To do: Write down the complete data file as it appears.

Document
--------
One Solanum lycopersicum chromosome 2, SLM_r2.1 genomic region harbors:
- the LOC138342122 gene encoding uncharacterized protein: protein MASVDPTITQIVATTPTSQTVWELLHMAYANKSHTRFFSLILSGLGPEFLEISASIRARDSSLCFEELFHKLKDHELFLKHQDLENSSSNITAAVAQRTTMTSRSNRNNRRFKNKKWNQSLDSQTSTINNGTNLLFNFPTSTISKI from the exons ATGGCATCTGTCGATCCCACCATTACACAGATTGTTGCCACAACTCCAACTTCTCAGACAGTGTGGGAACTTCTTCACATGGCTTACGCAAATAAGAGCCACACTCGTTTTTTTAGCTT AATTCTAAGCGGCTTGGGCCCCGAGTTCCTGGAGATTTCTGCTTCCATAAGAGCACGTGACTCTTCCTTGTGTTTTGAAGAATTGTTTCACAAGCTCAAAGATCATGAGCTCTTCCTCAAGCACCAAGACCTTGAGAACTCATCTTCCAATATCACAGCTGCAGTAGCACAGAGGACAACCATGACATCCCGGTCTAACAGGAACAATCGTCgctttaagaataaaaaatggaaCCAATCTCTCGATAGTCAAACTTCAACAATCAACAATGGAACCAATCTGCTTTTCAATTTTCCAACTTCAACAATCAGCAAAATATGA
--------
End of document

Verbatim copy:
One Solanum lycopersicum chromosome 2, SLM_r2.1 genomic region harbors:
- the LOC138342122 gene encoding uncharacterized protein: protein MASVDPTITQIVATTPTSQTVWELLHMAYANKSHTRFFSLILSGLGPEFLEISASIRARDSSLCFEELFHKLKDHELFLKHQDLENSSSNITAAVAQRTTMTSRSNRNNRRFKNKKWNQSLDSQTSTINNGTNLLFNFPTSTISKI from the exons ATGGCATCTGTCGATCCCACCATTACACAGATTGTTGCCACAACTCCAACTTCTCAGACAGTGTGGGAACTTCTTCACATGGCTTACGCAAATAAGAGCCACACTCGTTTTTTTAGCTT AATTCTAAGCGGCTTGGGCCCCGAGTTCCTGGAGATTTCTGCTTCCATAAGAGCACGTGACTCTTCCTTGTGTTTTGAAGAATTGTTTCACAAGCTCAAAGATCATGAGCTCTTCCTCAAGCACCAAGACCTTGAGAACTCATCTTCCAATATCACAGCTGCAGTAGCACAGAGGACAACCATGACATCCCGGTCTAACAGGAACAATCGTCgctttaagaataaaaaatggaaCCAATCTCTCGATAGTCAAACTTCAACAATCAACAATGGAACCAATCTGCTTTTCAATTTTCCAACTTCAACAATCAGCAAAATATGA